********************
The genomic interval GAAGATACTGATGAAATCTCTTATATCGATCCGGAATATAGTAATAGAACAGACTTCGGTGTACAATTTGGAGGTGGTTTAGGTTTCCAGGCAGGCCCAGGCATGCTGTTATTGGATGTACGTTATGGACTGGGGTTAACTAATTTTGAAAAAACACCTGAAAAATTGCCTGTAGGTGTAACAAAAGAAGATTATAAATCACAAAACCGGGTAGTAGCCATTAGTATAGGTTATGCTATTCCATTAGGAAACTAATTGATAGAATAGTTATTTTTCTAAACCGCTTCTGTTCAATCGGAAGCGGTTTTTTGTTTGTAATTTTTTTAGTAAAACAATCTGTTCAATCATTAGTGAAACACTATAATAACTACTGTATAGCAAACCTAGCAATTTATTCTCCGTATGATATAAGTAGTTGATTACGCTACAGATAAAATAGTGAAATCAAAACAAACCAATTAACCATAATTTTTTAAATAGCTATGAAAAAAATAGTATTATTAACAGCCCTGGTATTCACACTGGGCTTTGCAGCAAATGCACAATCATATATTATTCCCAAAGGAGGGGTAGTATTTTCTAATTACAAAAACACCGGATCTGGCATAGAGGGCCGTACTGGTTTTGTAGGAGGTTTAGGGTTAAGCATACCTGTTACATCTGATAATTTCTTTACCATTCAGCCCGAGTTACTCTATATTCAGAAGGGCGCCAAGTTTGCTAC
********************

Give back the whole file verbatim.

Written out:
The genomic interval GAAGATACTGATGAAATCTCTTATATCGATCCGGAATATAGTAATAGAACAGACTTCGGTGTACAATTTGGAGGTGGTTTAGGTTTCCAGGCAGGCCCAGGCATGCTGTTATTGGATGTACGTTATGGACTGGGGTTAACTAATTTTGAAAAAACACCTGAAAAATTGCCTGTAGGTGTAACAAAAGAAGATTATAAATCACAAAACCGGGTAGTAGCCATTAGTATAGGTTATGCTATTCCATTAGGAAACTAATTGATAGAATAGTTATTTTTCTAAACCGCTTCTGTTCAATCGGAAGCGGTTTTTTGTTTGTAATTTTTTTAGTAAAACAATCTGTTCAATCATTAGTGAAACACTATAATAACTACTGTATAGCAAACCTAGCAATTTATTCTCCGTATGATATAAGTAGTTGATTACGCTACAGATAAAATAGTGAAATCAAAACAAACCAATTAACCATAATTTTTTAAATAGCTATGAAAAAAATAGTATTATTAACAGCCCTGGTATTCACACTGGGCTTTGCAGCAAATGCACAATCATATATTATTCCCAAAGGAGGGGTAGTATTTTCTAATTACAAAAACACCGGATCTGGCATAGAGGGCCGTACTGGTTTTGTAGGAGGTTTAGGGTTAAGCATACCTGTTACATCTGATAATTTCTTTACCATTCAGCCCGAGTTACTCTATATTCAGAAGGGCGCCAAGTTTGCTAC